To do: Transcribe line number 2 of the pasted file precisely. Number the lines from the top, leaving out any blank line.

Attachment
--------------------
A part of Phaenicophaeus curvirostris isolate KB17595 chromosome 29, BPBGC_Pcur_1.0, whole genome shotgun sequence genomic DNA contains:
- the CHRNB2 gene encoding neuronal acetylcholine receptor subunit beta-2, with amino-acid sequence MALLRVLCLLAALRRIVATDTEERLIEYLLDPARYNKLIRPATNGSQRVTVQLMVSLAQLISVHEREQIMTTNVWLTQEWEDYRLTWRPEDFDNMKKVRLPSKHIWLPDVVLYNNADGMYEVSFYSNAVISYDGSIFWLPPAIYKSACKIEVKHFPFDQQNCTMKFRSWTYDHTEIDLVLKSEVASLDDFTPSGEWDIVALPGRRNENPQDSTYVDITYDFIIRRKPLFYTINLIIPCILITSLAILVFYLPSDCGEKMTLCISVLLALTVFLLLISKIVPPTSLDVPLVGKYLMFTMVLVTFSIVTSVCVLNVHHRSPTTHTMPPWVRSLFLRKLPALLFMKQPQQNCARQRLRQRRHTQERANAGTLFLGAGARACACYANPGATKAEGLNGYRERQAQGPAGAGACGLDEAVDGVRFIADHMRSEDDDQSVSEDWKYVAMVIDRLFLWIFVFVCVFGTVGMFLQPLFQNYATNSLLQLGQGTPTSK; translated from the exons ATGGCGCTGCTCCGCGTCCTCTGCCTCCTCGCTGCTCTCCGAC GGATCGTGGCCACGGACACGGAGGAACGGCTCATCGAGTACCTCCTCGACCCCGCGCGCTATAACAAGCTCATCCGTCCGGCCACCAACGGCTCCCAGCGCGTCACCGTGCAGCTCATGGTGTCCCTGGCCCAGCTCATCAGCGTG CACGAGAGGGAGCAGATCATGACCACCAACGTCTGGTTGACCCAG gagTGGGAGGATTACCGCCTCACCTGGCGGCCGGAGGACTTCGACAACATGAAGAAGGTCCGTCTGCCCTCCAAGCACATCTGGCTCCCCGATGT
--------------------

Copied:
- the CHRNB2 gene encoding neuronal acetylcholine receptor subunit beta-2, with amino-acid sequence MALLRVLCLLAALRRIVATDTEERLIEYLLDPARYNKLIRPATNGSQRVTVQLMVSLAQLISVHEREQIMTTNVWLTQEWEDYRLTWRPEDFDNMKKVRLPSKHIWLPDVVLYNNADGMYEVSFYSNAVISYDGSIFWLPPAIYKSACKIEVKHFPFDQQNCTMKFRSWTYDHTEIDLVLKSEVASLDDFTPSGEWDIVALPGRRNENPQDSTYVDITYDFIIRRKPLFYTINLIIPCILITSLAILVFYLPSDCGEKMTLCISVLLALTVFLLLISKIVPPTSLDVPLVGKYLMFTMVLVTFSIVTSVCVLNVHHRSPTTHTMPPWVRSLFLRKLPALLFMKQPQQNCARQRLRQRRHTQERANAGTLFLGAGARACACYANPGATKAEGLNGYRERQAQGPAGAGACGLDEAVDGVRFIADHMRSEDDDQSVSEDWKYVAMVIDRLFLWIFVFVCVFGTVGMFLQPLFQNYATNSLLQLGQGTPTSK; translated from the exons ATGGCGCTGCTCCGCGTCCTCTGCCTCCTCGCTGCTCTCCGAC GGATCGTGGCCACGGACACGGAGGAACGGCTCATCGAGTACCTCCTCGACCCCGCGCGCTATAACAAGCTCATCCGTCCGGCCACCAACGGCTCCCAGCGCGTCACCGTGCAGCTCATGGTGTCCCTGGCCCAGCTCATCAGCGTG CACGAGAGGGAGCAGATCATGACCACCAACGTCTGGTTGACCCAG gagTGGGAGGATTACCGCCTCACCTGGCGGCCGGAGGACTTCGACAACATGAAGAAGGTCCGTCTGCCCTCCAAGCACATCTGGCTCCCCGATGT